Format

Send to

Choose Destination
Chest. 1994 Jul;106(1):28-32.

Tuberculosis in young adults and the elderly. A prospective comparison study.

Author information

1
Respiratory Division, Vancouver General Hospital, BC, Canada.

Abstract

OBJECTIVES:

To compare the clinical, bacteriologic, and radiologic features of pulmonary and pleural tuberculosis in young adults and the elderly and determine if any differences exist between both groups.

DESIGN:

Prospective recruitment of all patients diagnosed as having pulmonary and pleural tuberculosis in British Columbia, Canada.

SETTING:

A population-based sample from a provincial control program TB registry.

PATIENTS:

A total of 218 consecutive patients whose conditions were diagnosed between January 1990 and May 1991. We excluded 15 HIV-positive patients whose conditions were diagnosed during this study.

INTERVENTION:

Standardized data collection of symptoms, bacteriology, and review of radiology by two readers blind to the clinical and epidemiologic data.

MAIN RESULTS:

There were 142 young adult patients and 76 elderly patients. The young adults had a mean age of 41.2 years and the elderly group had a mean age of 75 years of age. Fever (p = 0.002) and night sweats (p = 0.02) were more common in young adults. In culture-proven disease, hemoptysis, fever, and cough were more common in young adult (p = 0.03, 0.02, and 0.01, respectively). There was no difference in the duration of symptoms between the two groups. The odds ratio for cancers other than lung cancer, 3.98 (confidence interval, 1.49, 10.65) in the elderly group was the only significant risk factor to differ between the two groups. Skin test responses to 5TU PPD were positive in 86.2 percent of young adults and 67.6 percent of elderly patients tested (p = 0.03). A total of 79.6 percent of young adults and 88.15 percent of the elderly patients (not significant) were culture positive. Comparison of radiologic findings in young adults vs elderly patients showed no significant differences apart from those with miliary TB 0.7 percent vs 6.7 percent (p = 0.04).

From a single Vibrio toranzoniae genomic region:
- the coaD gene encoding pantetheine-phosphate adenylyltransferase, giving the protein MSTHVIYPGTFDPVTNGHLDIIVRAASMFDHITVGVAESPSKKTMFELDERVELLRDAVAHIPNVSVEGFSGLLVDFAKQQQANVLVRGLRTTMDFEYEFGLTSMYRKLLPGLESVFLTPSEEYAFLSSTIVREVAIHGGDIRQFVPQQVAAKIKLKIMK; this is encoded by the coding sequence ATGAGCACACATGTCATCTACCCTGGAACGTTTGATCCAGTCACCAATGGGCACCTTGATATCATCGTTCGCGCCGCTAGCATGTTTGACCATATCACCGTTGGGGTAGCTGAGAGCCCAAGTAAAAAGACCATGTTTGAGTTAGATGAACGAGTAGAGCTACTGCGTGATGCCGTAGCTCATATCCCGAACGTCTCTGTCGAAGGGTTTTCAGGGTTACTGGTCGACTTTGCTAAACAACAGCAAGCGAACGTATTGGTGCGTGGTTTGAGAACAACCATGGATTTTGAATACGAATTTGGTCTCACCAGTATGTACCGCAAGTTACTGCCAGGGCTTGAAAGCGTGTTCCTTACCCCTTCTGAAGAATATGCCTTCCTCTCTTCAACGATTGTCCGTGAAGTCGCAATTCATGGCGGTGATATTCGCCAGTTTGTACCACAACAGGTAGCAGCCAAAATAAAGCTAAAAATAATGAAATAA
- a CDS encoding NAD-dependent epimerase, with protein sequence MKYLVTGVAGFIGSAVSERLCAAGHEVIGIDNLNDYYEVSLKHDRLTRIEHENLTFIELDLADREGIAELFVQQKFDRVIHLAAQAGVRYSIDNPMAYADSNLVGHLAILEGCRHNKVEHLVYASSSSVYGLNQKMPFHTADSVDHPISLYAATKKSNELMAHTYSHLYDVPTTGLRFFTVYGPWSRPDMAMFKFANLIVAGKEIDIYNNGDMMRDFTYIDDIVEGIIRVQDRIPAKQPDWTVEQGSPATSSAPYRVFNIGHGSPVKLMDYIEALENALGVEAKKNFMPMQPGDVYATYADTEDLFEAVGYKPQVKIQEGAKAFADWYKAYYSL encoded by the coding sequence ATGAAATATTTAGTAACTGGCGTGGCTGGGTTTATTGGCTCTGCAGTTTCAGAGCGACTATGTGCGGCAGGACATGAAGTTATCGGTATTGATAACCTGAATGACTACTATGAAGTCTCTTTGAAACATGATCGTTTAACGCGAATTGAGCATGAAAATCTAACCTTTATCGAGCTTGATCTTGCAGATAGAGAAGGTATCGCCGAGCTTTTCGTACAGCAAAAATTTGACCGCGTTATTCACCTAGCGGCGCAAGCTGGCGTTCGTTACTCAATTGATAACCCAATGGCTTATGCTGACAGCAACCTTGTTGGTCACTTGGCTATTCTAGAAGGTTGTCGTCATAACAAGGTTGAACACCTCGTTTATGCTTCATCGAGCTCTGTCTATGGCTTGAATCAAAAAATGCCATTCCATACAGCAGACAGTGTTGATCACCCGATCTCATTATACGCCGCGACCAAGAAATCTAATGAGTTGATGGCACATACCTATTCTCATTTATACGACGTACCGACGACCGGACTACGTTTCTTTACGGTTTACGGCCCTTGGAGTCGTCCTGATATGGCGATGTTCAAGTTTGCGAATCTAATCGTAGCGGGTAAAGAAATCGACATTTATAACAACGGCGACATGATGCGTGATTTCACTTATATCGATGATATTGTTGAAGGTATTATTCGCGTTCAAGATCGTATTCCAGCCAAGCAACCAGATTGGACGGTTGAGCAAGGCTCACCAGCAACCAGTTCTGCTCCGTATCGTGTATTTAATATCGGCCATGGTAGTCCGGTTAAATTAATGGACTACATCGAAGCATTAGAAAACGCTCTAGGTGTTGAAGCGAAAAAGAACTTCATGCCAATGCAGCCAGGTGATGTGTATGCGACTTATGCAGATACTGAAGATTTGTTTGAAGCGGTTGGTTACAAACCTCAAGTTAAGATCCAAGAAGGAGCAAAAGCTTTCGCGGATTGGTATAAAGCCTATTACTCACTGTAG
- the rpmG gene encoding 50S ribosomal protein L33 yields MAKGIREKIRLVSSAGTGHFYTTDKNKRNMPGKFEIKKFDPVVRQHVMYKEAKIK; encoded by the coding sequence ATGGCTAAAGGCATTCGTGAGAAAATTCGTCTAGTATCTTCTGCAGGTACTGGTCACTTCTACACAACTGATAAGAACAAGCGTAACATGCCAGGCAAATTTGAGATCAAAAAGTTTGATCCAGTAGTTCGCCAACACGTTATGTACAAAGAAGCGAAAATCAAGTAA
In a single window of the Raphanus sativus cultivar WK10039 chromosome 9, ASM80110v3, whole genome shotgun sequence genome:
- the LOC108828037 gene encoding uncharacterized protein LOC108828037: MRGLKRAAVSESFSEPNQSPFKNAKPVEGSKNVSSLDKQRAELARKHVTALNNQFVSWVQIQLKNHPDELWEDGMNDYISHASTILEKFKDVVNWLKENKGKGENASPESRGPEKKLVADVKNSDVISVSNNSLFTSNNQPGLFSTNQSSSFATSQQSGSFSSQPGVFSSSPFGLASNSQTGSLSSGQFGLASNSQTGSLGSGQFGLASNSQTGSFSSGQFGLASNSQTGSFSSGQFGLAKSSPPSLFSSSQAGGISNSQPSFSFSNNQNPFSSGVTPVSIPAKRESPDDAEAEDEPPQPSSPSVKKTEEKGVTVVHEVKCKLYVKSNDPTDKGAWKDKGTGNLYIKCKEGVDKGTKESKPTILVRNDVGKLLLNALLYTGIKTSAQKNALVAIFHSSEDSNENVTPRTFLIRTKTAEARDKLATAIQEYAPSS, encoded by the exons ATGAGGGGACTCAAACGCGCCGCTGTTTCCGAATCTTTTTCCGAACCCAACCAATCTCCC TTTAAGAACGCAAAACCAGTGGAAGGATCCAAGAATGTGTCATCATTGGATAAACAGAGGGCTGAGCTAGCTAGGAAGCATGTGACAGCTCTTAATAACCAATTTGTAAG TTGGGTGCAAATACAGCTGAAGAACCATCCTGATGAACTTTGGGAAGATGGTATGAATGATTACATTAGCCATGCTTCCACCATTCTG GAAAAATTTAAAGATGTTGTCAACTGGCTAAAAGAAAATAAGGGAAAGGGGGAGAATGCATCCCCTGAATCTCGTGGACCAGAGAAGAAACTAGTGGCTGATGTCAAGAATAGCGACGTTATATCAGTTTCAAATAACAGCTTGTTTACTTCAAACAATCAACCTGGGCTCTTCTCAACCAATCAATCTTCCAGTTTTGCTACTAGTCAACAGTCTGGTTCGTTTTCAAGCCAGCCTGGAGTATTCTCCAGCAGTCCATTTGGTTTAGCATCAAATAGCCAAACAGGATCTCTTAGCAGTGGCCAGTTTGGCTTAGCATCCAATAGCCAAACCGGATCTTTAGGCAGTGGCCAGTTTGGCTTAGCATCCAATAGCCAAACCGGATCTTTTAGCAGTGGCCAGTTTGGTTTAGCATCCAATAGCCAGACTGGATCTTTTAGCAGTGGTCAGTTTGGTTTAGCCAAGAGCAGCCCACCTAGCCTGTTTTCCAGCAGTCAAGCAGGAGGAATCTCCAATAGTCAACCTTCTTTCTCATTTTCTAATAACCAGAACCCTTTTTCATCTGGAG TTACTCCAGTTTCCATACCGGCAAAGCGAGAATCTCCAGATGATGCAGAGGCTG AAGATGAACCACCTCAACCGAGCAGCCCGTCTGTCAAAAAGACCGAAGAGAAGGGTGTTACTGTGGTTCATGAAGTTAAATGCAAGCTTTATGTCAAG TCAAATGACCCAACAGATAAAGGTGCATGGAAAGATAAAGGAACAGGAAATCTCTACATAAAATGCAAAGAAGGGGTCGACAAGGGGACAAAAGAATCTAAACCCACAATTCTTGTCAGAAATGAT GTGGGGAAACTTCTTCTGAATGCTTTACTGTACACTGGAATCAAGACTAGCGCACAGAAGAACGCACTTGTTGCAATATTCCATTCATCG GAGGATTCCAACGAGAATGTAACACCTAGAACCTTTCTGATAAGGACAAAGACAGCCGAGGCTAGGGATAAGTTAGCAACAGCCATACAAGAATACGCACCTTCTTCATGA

CONCLUSIONS:

In this population-based study, young adults were more likely to have hemoptysis, fever, and cough and to have a positive PPD response. Cancer was significantly associated as a risk factor in the older age group. There was no difference in bacteriologically proven disease or radiologic findings between the two groups, apart from the more common occurrence of miliary TB in the elderly.

PMID:
8020286
DOI:
10.1378/chest.106.1.28
[Indexed for MEDLINE]

Supplemental Content

Full text links

Icon for Elsevier Science
Loading ...
Support Center